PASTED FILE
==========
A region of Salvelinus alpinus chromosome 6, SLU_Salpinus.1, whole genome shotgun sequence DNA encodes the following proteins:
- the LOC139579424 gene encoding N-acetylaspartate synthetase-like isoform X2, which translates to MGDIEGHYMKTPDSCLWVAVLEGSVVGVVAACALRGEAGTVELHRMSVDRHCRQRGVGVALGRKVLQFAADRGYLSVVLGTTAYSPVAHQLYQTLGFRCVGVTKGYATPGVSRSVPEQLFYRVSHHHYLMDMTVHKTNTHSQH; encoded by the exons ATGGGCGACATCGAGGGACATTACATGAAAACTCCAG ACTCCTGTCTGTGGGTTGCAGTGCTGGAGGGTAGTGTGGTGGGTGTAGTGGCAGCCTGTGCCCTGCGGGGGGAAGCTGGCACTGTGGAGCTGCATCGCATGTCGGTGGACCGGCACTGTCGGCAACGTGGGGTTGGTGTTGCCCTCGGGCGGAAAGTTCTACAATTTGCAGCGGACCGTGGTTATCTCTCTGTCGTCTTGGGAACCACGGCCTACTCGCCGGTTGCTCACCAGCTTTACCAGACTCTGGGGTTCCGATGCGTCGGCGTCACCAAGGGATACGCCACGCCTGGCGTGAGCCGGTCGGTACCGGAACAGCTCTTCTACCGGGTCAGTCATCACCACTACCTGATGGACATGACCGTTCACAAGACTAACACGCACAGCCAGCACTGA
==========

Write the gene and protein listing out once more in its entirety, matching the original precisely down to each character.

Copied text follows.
A region of Salvelinus alpinus chromosome 6, SLU_Salpinus.1, whole genome shotgun sequence DNA encodes the following proteins:
- the LOC139579424 gene encoding N-acetylaspartate synthetase-like isoform X2, which translates to MGDIEGHYMKTPDSCLWVAVLEGSVVGVVAACALRGEAGTVELHRMSVDRHCRQRGVGVALGRKVLQFAADRGYLSVVLGTTAYSPVAHQLYQTLGFRCVGVTKGYATPGVSRSVPEQLFYRVSHHHYLMDMTVHKTNTHSQH; encoded by the exons ATGGGCGACATCGAGGGACATTACATGAAAACTCCAG ACTCCTGTCTGTGGGTTGCAGTGCTGGAGGGTAGTGTGGTGGGTGTAGTGGCAGCCTGTGCCCTGCGGGGGGAAGCTGGCACTGTGGAGCTGCATCGCATGTCGGTGGACCGGCACTGTCGGCAACGTGGGGTTGGTGTTGCCCTCGGGCGGAAAGTTCTACAATTTGCAGCGGACCGTGGTTATCTCTCTGTCGTCTTGGGAACCACGGCCTACTCGCCGGTTGCTCACCAGCTTTACCAGACTCTGGGGTTCCGATGCGTCGGCGTCACCAAGGGATACGCCACGCCTGGCGTGAGCCGGTCGGTACCGGAACAGCTCTTCTACCGGGTCAGTCATCACCACTACCTGATGGACATGACCGTTCACAAGACTAACACGCACAGCCAGCACTGA